There's something to those headlines that call this flu season worse than usual. Annual vaccination efforts are a sort of arms race: Some years, vaccine makers can't keep up with the flu.
Every year, researchers compose a cocktail flu vaccine that inoculates people against three or four strains. Health officials have to make an informed prediction about which strains will show up in the next season.
But flu is notorious for mutating. When it rearranges the proteins on its surface, vaccines against it are less effective. And this happens quickly. Sometimes, by the time researchers grow the year's vaccines in chicken eggs, those vaccines can be out of date.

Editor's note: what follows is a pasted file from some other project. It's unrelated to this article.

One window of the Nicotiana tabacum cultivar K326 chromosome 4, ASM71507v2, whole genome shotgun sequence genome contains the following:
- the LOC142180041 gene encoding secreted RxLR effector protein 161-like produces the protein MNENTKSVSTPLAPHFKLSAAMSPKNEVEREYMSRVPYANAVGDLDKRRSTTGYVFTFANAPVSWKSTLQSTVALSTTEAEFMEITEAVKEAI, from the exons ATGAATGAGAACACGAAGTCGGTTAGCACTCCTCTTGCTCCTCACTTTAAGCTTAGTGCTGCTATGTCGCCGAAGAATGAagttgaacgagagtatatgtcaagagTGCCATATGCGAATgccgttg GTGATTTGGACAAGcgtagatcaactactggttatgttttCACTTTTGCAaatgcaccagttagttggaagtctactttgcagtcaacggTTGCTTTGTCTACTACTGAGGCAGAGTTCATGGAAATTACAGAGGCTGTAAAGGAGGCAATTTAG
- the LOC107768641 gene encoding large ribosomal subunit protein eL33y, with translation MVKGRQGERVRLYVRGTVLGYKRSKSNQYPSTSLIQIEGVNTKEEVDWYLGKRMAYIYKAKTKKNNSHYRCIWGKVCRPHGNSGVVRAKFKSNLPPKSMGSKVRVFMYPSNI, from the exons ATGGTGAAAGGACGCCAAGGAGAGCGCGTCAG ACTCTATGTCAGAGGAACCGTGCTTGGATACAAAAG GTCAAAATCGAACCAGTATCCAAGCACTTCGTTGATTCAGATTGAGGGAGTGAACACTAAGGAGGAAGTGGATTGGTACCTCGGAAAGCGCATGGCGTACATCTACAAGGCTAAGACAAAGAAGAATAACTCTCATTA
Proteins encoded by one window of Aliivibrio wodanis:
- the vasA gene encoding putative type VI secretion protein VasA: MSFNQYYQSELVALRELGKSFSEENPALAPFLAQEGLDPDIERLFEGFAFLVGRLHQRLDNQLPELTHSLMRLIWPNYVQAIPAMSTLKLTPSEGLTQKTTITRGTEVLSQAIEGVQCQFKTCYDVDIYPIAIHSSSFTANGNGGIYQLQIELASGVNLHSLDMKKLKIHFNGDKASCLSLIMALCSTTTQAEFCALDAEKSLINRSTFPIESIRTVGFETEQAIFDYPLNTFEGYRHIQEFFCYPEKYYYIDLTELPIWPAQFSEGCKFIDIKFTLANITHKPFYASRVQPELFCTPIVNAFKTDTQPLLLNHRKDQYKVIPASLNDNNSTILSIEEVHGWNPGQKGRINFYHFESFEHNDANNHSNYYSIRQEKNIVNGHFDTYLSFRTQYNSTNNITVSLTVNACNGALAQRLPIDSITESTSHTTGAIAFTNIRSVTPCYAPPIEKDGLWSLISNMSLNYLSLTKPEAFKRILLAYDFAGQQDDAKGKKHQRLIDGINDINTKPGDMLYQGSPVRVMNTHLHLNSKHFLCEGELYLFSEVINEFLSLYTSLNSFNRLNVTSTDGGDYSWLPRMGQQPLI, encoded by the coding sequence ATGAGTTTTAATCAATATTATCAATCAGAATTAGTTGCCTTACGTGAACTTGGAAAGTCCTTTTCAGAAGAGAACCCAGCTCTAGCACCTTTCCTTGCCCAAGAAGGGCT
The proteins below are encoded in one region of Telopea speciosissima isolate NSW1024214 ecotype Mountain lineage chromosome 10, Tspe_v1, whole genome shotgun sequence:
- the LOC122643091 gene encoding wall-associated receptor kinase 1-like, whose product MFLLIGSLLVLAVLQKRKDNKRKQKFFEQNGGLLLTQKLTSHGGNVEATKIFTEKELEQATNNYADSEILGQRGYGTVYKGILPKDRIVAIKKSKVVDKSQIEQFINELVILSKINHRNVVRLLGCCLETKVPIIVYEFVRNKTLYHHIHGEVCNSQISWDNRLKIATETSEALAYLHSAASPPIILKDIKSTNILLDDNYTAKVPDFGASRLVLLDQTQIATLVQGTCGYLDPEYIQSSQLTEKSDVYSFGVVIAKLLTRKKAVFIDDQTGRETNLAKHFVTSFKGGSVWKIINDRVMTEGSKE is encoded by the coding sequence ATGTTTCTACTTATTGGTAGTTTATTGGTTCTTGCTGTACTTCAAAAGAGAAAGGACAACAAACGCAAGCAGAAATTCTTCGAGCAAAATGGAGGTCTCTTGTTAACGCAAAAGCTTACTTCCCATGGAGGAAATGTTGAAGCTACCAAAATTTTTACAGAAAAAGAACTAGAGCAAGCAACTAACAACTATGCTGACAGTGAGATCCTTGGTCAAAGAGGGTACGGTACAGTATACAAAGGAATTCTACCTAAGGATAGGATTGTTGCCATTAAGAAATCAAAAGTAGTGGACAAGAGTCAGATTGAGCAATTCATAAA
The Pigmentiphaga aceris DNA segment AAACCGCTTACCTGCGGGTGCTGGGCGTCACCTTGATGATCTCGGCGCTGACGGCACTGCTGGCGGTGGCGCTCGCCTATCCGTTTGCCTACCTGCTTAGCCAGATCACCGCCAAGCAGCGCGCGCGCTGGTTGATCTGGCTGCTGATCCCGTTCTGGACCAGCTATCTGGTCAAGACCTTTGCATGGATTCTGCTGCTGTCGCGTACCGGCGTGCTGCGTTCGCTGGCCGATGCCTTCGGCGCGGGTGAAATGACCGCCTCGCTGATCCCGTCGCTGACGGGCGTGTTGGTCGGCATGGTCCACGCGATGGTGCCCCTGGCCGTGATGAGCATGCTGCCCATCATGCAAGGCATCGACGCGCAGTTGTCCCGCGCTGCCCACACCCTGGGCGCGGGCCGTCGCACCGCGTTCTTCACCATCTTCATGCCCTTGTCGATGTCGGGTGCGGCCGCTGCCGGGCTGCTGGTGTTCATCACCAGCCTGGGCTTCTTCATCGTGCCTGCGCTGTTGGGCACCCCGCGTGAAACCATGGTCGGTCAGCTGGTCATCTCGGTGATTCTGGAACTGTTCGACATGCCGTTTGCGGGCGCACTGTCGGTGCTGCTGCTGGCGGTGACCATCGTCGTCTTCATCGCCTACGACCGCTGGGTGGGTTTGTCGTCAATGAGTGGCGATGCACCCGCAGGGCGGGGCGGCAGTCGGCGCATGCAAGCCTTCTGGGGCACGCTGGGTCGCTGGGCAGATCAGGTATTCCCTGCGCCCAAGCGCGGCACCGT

Certain strains, like the H3N2 virus that's making the rounds this season, also mutate more quickly than others and can lead to more severe illness.
So if the vaccine predictions are wrong, the shot will be less effective. But officials urge everyone to get vaccinated every year anyway. The benefits still outweigh any downsides — and in the years where it's matched well, a vaccine can be as much as 60 percent effective.